Opinions differ on the 10 best movies from the 1980's. While high-profile art films like “Amadeus” and “Gandhi” dominated the Oscars, the decade also saw resurgence in adventure, horror and even musical movies. Here’s a look at the cinematic landmarks of the years 1980-1989.

  1. “The Empire Strikes Back.” George Lucas opened the 80's with the second installment of his “Star Wars” epic. Many fans like it even more than the first movie, although this is a subject of long debate. Scenes like the battle on Hoth and the final light-saber duel have become iconic, and helped the series earn the term “epic.”

  2. “Raiders of the Lost Ark.” Lucas followed “Empire” the very next year with the firs Indiana Jones adventure. With Steven Spielberg directing, the duo created an adventure story that was a loving tribute to moviemaking. Critics and fans alike often list the film among the greatest ever made.

  3. “The Big Chill.” “Empire” and “Raiders” scripter Lawrence Kasdan had the clout to direct his own movie by 1983, and that’s just what he did. Rather than an adventure story, though, he created a comedy-drama about the rise and fall of the Baby Boomer generation. William Hurt and Glenn Close lead an ensemble cast as six friends uncertain about their future and their past.

  4. “The Breakfast Club.” Comedy director John Hughes, inspired by “The Big Chill,” reinvented the teen comedy in 1985. Five kids spend a Saturday in detention verbally exploring each other’s lives. Molly Ringwald and several other members of the “Brat Pack” exchange some of the best lines from any 80's movie.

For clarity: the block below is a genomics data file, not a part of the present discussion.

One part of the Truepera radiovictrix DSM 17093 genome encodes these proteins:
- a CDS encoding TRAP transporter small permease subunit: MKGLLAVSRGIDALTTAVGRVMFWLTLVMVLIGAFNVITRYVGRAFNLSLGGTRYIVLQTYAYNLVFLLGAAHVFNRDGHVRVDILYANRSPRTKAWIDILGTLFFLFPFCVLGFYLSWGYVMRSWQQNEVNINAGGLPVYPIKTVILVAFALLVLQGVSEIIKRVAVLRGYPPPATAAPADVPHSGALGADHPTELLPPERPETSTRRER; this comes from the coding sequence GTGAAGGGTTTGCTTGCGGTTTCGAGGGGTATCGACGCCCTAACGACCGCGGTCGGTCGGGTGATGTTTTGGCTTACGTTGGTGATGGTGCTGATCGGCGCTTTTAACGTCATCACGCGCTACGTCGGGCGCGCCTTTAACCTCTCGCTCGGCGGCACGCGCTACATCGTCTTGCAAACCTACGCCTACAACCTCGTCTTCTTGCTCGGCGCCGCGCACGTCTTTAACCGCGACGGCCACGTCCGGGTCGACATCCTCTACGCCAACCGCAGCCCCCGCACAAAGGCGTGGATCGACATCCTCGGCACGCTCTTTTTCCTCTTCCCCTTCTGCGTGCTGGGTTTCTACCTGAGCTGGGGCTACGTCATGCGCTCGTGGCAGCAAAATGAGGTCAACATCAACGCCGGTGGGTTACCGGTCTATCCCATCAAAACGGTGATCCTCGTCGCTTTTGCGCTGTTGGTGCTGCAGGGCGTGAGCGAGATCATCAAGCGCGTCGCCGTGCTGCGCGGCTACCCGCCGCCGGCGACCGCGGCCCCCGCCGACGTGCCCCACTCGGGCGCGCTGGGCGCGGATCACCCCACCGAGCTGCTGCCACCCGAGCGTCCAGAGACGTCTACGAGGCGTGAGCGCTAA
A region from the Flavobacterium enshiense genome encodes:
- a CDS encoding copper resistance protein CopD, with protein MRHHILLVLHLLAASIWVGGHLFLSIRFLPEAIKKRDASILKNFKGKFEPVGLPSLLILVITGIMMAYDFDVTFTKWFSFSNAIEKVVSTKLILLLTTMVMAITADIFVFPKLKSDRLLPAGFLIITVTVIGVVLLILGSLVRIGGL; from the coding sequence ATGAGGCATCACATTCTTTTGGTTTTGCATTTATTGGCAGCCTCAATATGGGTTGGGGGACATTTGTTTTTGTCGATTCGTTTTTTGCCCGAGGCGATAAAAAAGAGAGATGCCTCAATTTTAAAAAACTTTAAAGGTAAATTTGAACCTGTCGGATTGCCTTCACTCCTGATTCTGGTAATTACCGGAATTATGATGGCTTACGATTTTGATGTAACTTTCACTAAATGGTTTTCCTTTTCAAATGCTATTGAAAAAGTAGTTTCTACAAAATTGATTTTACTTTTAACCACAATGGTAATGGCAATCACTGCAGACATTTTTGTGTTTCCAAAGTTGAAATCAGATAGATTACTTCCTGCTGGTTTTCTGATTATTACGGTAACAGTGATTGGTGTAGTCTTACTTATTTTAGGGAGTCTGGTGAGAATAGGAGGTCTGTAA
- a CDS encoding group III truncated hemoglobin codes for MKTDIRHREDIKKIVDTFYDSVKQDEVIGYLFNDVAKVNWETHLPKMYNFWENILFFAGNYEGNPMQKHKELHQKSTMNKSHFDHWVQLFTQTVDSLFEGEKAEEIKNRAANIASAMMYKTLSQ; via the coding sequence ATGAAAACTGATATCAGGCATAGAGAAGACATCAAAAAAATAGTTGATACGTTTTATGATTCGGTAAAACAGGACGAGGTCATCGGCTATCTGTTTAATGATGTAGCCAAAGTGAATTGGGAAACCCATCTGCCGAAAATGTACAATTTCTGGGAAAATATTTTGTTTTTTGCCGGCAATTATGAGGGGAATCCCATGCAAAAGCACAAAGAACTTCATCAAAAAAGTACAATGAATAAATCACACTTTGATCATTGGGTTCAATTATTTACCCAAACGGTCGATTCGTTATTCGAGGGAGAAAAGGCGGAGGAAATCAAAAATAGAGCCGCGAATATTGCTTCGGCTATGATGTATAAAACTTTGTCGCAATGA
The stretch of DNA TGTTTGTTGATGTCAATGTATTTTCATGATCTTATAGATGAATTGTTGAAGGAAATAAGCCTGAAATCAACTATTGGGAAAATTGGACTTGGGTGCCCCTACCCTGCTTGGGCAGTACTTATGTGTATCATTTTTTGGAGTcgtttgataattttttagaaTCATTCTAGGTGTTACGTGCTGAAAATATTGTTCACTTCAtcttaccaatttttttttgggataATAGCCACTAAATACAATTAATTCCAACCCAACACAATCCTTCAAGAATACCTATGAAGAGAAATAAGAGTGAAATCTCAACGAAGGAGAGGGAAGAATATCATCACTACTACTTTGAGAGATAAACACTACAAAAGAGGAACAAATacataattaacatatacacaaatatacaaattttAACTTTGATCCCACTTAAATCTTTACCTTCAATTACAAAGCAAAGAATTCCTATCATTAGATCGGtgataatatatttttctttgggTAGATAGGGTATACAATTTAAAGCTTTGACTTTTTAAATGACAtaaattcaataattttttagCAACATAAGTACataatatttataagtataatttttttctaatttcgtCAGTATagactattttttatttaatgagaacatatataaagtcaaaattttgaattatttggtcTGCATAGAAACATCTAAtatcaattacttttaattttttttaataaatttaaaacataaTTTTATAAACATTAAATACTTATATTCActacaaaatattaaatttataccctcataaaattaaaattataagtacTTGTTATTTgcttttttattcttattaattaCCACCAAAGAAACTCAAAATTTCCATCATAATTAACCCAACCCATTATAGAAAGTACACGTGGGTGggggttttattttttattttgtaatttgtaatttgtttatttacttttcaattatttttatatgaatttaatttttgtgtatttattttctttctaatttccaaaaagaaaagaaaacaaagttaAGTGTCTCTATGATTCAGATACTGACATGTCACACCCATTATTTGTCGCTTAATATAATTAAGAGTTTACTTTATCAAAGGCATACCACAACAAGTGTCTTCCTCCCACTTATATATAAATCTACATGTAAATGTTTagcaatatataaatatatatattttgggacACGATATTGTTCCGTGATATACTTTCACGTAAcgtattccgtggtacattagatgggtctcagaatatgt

5. “Back to the Future.” Producer Steven Spielberg and director Robert Zemeckis put the decade’s special effect technology to work on a wacky time-travel comedy. Michael J. Fox becomes a reluctant visitor to the past when he gets in Christopher Lloyd’s scienced-up sports car. The movie spawned two sequels, a series critic Leonard Maltin called “real movie magic.”

  6. “Platoon.” More than a decade after it ended, Americans were finally ready for a movie about the Vietnam War. Oliver Stone’s horrifying script was based on his own military experiences. Stone won an Oscar for directing, while actors Willem Dafoe and Tom Berenger received nominations of their own.

  7. “Aliens.” Director James Cameron’s action-horror hybrid was a critical and commercial smash hit. Sigourney Weaver returns to the planet she barely survived in “Alien,” this time with the Marines backing her up. Innovative action sequences and strong female characters became Cameron trademarks and influenced numerous later action films.

  8. “Blue Velvet.” Director David Lynch explored the dark side of small-town America with his defining film. Beautiful Isabella Rossellini leads naïve Kyle MacLachlan into a confrontation with demonic Dennis Hopper. The movie made everybody’s “top ten” list, and paved the way for Lynch’s TV series “Twin Peaks.”

  9. “The Princess Bride.” William Goldman’s script of his novel was once considered Hollywood’s best unproduced screenplay. In 1987, it was finally filmed by director Rob Reiner, with a stellar cast including unknowns Cary Elwes, Robin Wright and Fred Savage. The swashbuckling comedy has become a cult classic and one of the greatest date movies ever.

  10. “Do the Right Thing.” Director Spike Lee, adored by critics and black audiences, was unknown to everyone else until this 1989 drama put him on the map. Racial tensions in a Brooklyn neighborhood reach a volatile point during a summer heat wave. Lee won numerous awards and produced a series of critically acclaimed, controversial films over the following decade.